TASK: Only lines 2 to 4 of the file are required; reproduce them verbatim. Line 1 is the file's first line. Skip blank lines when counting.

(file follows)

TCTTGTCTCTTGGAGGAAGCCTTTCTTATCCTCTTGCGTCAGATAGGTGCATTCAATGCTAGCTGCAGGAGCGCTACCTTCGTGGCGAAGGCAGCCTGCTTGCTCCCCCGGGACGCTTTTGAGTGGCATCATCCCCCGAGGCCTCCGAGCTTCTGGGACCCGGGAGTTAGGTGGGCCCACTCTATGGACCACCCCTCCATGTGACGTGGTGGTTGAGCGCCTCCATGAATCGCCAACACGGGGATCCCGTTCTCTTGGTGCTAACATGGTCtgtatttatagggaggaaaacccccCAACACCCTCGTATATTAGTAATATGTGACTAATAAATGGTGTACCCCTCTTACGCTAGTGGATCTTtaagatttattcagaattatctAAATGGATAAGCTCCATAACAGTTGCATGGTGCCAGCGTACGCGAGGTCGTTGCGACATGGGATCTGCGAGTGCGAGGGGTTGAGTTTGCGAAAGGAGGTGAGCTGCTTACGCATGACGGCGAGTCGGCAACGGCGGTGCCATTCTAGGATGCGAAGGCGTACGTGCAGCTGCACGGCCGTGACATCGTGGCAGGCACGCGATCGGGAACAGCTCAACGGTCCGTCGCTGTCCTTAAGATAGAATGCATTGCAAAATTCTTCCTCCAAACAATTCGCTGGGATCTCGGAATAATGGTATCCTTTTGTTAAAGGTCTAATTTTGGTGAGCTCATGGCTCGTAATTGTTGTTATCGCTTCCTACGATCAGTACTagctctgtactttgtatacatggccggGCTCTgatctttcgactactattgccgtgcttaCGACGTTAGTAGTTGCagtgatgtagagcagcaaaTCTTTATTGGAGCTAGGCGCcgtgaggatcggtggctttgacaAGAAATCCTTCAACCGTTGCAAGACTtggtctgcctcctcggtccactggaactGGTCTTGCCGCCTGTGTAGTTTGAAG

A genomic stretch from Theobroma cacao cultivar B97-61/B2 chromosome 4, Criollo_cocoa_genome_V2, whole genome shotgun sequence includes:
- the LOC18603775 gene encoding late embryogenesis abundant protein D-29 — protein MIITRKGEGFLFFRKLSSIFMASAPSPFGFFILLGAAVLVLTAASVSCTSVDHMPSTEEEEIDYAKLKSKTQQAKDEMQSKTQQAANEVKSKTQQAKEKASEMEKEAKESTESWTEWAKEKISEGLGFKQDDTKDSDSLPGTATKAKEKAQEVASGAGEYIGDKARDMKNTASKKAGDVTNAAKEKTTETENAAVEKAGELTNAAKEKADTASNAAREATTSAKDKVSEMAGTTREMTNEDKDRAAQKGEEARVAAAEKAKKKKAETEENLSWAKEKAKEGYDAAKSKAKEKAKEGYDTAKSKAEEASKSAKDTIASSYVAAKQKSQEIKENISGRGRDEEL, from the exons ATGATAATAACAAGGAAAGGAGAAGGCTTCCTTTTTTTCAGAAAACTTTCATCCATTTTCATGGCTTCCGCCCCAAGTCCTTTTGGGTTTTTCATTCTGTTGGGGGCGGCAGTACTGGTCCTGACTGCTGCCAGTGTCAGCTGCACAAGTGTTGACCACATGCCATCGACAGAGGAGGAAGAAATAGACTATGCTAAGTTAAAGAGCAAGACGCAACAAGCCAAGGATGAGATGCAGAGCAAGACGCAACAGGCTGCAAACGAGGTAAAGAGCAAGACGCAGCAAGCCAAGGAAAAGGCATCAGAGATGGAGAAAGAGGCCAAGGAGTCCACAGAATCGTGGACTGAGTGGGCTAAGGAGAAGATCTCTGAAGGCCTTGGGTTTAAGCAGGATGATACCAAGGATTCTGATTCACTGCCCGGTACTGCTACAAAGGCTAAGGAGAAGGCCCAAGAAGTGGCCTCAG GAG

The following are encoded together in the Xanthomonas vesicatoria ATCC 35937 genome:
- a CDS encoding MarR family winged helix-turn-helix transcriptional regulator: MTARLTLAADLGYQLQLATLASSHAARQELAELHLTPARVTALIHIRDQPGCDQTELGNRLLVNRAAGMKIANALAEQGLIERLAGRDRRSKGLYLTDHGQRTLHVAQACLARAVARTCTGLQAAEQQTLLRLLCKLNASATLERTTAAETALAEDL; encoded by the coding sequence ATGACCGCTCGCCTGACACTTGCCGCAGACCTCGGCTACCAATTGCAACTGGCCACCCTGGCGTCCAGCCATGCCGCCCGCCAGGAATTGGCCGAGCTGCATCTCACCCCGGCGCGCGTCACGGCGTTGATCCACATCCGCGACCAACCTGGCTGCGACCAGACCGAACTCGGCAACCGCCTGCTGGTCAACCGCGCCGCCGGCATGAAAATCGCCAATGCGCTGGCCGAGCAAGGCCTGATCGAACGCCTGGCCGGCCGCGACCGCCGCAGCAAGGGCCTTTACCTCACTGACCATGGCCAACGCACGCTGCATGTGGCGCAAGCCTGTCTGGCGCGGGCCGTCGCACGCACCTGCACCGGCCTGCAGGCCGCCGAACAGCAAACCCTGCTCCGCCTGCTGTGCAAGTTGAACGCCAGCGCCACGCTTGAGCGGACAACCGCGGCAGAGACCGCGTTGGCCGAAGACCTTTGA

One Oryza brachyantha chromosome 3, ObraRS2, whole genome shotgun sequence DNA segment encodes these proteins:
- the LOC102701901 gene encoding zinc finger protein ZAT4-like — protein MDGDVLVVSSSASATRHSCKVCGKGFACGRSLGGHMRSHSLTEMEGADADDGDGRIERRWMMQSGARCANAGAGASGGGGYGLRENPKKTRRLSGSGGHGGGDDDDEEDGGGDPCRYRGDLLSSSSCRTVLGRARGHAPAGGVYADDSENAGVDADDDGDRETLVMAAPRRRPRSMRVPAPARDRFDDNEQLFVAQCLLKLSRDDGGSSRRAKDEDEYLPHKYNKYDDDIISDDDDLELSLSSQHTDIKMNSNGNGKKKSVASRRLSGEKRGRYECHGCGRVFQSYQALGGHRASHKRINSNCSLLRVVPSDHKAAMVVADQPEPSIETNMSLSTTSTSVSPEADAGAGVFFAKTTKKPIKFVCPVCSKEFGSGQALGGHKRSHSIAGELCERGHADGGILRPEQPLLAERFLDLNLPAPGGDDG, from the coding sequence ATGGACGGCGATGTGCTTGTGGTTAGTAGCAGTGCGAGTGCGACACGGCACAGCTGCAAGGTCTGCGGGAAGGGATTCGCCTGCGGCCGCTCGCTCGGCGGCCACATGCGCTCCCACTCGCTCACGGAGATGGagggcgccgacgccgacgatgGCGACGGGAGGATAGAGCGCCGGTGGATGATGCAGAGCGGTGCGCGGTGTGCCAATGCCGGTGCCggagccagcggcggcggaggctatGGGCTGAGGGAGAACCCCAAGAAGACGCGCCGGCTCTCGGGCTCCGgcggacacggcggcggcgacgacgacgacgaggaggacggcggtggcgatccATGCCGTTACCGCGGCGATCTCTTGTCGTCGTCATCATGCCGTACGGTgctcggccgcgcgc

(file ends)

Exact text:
A genomic stretch from Theobroma cacao cultivar B97-61/B2 chromosome 4, Criollo_cocoa_genome_V2, whole genome shotgun sequence includes:
- the LOC18603775 gene encoding late embryogenesis abundant protein D-29 — protein MIITRKGEGFLFFRKLSSIFMASAPSPFGFFILLGAAVLVLTAASVSCTSVDHMPSTEEEEIDYAKLKSKTQQAKDEMQSKTQQAANEVKSKTQQAKEKASEMEKEAKESTESWTEWAKEKISEGLGFKQDDTKDSDSLPGTATKAKEKAQEVASGAGEYIGDKARDMKNTASKKAGDVTNAAKEKTTETENAAVEKAGELTNAAKEKADTASNAAREATTSAKDKVSEMAGTTREMTNEDKDRAAQKGEEARVAAAEKAKKKKAETEENLSWAKEKAKEGYDAAKSKAKEKAKEGYDTAKSKAEEASKSAKDTIASSYVAAKQKSQEIKENISGRGRDEEL, from the exons ATGATAATAACAAGGAAAGGAGAAGGCTTCCTTTTTTTCAGAAAACTTTCATCCATTTTCATGGCTTCCGCCCCAAGTCCTTTTGGGTTTTTCATTCTGTTGGGGGCGGCAGTACTGGTCCTGACTGCTGCCAGTGTCAGCTGCACAAGTGTTGACCACATGCCATCGACAGAGGAGGAAGAAATAGACTATGCTAAGTTAAAGAGCAAGACGCAACAAGCCAAGGATGAGATGCAGAGCAAGACGCAACAGGCTGCAAACGAGGTAAAGAGCAAGACGCAGCAAGCCAAGGAAAAGGCATCAGAGATGGAGAAAGAGGCCAAGGAGTCCACAGAATCGTGGACTGAGTGGGCTAAGGAGAAGATCTCTGAAGGCCTTGGGTTTAAGCAGGATGATACCAAGGATTCTGATTCACTGCCCGGTACTGCTACAAAGGCTAAGGAGAAGGCCCAAGAAGTGGCCTCAG GAG

The following are encoded together in the Xanthomonas vesicatoria ATCC 35937 genome: